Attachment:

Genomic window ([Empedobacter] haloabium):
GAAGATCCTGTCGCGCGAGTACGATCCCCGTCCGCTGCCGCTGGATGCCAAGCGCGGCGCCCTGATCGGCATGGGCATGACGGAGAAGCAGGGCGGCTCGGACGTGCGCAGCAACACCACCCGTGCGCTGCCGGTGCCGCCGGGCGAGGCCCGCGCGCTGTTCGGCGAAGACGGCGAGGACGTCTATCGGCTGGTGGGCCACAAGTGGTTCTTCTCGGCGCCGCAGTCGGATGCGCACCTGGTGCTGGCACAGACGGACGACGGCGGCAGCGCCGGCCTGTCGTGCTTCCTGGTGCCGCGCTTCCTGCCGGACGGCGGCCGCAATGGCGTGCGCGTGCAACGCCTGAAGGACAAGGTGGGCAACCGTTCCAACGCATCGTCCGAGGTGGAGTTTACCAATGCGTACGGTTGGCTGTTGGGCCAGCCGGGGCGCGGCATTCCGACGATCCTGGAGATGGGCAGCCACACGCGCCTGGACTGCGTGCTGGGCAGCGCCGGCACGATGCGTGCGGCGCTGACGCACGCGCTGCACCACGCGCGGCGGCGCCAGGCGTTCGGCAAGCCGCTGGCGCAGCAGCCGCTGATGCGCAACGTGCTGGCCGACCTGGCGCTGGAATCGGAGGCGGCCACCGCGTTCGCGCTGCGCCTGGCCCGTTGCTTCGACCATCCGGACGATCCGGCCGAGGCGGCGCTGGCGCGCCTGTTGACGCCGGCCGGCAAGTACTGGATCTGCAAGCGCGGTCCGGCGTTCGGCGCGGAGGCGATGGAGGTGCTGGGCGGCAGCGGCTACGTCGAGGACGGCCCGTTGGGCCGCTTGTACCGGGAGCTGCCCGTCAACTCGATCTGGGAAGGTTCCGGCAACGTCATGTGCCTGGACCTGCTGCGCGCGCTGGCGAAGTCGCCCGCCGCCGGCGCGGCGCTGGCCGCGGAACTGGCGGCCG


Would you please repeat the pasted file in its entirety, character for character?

Genomic window ([Empedobacter] haloabium):
GAAGATCCTGTCGCGCGAGTACGATCCCCGTCCGCTGCCGCTGGATGCCAAGCGCGGCGCCCTGATCGGCATGGGCATGACGGAGAAGCAGGGCGGCTCGGACGTGCGCAGCAACACCACCCGTGCGCTGCCGGTGCCGCCGGGCGAGGCCCGCGCGCTGTTCGGCGAAGACGGCGAGGACGTCTATCGGCTGGTGGGCCACAAGTGGTTCTTCTCGGCGCCGCAGTCGGATGCGCACCTGGTGCTGGCACAGACGGACGACGGCGGCAGCGCCGGCCTGTCGTGCTTCCTGGTGCCGCGCTTCCTGCCGGACGGCGGCCGCAATGGCGTGCGCGTGCAACGCCTGAAGGACAAGGTGGGCAACCGTTCCAACGCATCGTCCGAGGTGGAGTTTACCAATGCGTACGGTTGGCTGTTGGGCCAGCCGGGGCGCGGCATTCCGACGATCCTGGAGATGGGCAGCCACACGCGCCTGGACTGCGTGCTGGGCAGCGCCGGCACGATGCGTGCGGCGCTGACGCACGCGCTGCACCACGCGCGGCGGCGCCAGGCGTTCGGCAAGCCGCTGGCGCAGCAGCCGCTGATGCGCAACGTGCTGGCCGACCTGGCGCTGGAATCGGAGGCGGCCACCGCGTTCGCGCTGCGCCTGGCCCGTTGCTTCGACCATCCGGACGATCCGGCCGAGGCGGCGCTGGCGCGCCTGTTGACGCCGGCCGGCAAGTACTGGATCTGCAAGCGCGGTCCGGCGTTCGGCGCGGAGGCGATGGAGGTGCTGGGCGGCAGCGGCTACGTCGAGGACGGCCCGTTGGGCCGCTTGTACCGGGAGCTGCCCGTCAACTCGATCTGGGAAGGTTCCGGCAACGTCATGTGCCTGGACCTGCTGCGCGCGCTGGCGAAGTCGCCCGCCGCCGGCGCGGCGCTGGCCGCGGAACTGGCGGCCG